What Diabetes Looks Like: Hypo-Nerds


Since I was diagnosed with type 1 diabetes a year ago, I’ve been on a search for the easiest, cheapest way of treating low blood sugar. When I was first diagnosed, I used juice boxes. Sucking juice through a straw makes me feel like I’m five years old again, something I find oddly comforting when I’m treating a low. But juice boxes are bulky and a bit expensive for a broke graduate student. I also tried pixy sticks for a little bit, but I discovered that the smells inside your purse seep through the paper wrapping into the candy powder. Japansese cherry blossom flavored pixy sticks? Ew.

Some bloggers I follow try to treat their lows with something more healthy, like dried fruit. I guess I could carry raisins around, but I would have to portion them out beforehand and I’m lazy. So I generally use glucose tablets to treat low blood sugar now. Evidently, I’ve got mutant taste buds because, unlike everyone other person with diabetes I know, I don’t think they taste like chalk.  But I’m always scoping out for other, preferably cheaper ways to treat my lows.

This Saturday, I wandered over into the Valentine’s Day candy aisle at my local grocery store to pick up something for my students and I saw these. . .

fun-sized nerds, 12 carbs a box

Fun-sized nerds. One box equals 12 carbs, the bag contains 50 boxes, and the whole thing cost roughly the same (if not less) than a bottle of 50 glucose tabs. AND THEY FIT INSIDE OF MY METER CASES PERFECTLY!!!! In addition, I received an absurd amount of enjoyment from the fact that I bought candy for myself because I have diabetes not in spite of my diabetes.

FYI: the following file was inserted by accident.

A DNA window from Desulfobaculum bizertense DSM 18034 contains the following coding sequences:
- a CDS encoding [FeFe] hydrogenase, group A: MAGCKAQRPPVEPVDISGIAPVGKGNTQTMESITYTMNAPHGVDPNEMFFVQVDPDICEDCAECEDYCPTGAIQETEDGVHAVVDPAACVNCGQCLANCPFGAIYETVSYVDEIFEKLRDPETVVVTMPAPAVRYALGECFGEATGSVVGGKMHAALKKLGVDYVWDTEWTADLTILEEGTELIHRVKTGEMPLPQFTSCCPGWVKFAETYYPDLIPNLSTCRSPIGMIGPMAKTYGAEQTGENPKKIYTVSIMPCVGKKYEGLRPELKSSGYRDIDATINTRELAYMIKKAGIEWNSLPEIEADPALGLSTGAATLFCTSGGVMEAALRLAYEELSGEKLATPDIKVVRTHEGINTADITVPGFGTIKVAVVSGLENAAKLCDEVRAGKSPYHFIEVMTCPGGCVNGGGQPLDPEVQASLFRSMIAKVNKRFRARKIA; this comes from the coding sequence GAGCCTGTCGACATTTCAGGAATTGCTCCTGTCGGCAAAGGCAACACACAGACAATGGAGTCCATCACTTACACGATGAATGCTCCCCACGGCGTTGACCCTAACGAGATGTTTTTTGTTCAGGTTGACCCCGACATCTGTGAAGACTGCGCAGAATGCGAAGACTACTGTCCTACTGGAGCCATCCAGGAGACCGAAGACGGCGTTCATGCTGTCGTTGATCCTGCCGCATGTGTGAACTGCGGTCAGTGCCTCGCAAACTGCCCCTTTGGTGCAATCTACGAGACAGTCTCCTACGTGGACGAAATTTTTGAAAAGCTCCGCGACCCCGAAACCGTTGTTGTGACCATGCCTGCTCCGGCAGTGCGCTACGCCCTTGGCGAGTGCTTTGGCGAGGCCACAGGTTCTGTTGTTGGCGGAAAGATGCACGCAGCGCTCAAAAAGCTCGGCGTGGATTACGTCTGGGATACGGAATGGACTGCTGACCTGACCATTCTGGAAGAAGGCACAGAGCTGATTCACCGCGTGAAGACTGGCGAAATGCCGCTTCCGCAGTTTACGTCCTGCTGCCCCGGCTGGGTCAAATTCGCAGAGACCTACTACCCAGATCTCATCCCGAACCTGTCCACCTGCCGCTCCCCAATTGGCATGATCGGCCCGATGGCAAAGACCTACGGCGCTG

I love Valentine’s Day candy.

Speaking of Valentine’s Day, check out The Spare a Rose, Save a Child initiative to raise money for Life for a Child. Check out my earlier post for more info and to watch a video about Life for a Child. 


About Nel

As a graduate education student, I've come to the conclusion that teaching requires an addiction to caffeine. My favorite caffeinated beverages are coffee, tea, and diet Coke. And when I was diagnosed with Type 1 diabetes in January 2012, I also came to the conclusion that living requires insulin. I blog about my busy life juggling graduate education courses, a teaching assistantship in my University's English department, and my recent type 1 diabetes diagnosis the The Clumsy Juggler. I do not live in New York City.

2 responses »

  1. Pingback: My first hypo on the pump | My Insulin Pump JourneyMy Insulin Pump Journey

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